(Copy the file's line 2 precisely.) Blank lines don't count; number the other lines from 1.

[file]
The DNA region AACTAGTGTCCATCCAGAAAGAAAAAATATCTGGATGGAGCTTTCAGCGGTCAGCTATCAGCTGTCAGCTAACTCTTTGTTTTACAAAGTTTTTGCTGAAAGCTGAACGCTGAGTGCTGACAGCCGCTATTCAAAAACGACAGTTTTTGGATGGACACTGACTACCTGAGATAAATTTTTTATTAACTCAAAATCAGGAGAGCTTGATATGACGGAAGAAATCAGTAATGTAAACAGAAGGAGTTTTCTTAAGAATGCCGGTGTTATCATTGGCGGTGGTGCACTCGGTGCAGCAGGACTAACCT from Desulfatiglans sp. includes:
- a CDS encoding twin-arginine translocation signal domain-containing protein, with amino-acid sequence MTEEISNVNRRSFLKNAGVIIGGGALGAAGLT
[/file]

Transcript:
- a CDS encoding twin-arginine translocation signal domain-containing protein, with amino-acid sequence MTEEISNVNRRSFLKNAGVIIGGGALGAAGLT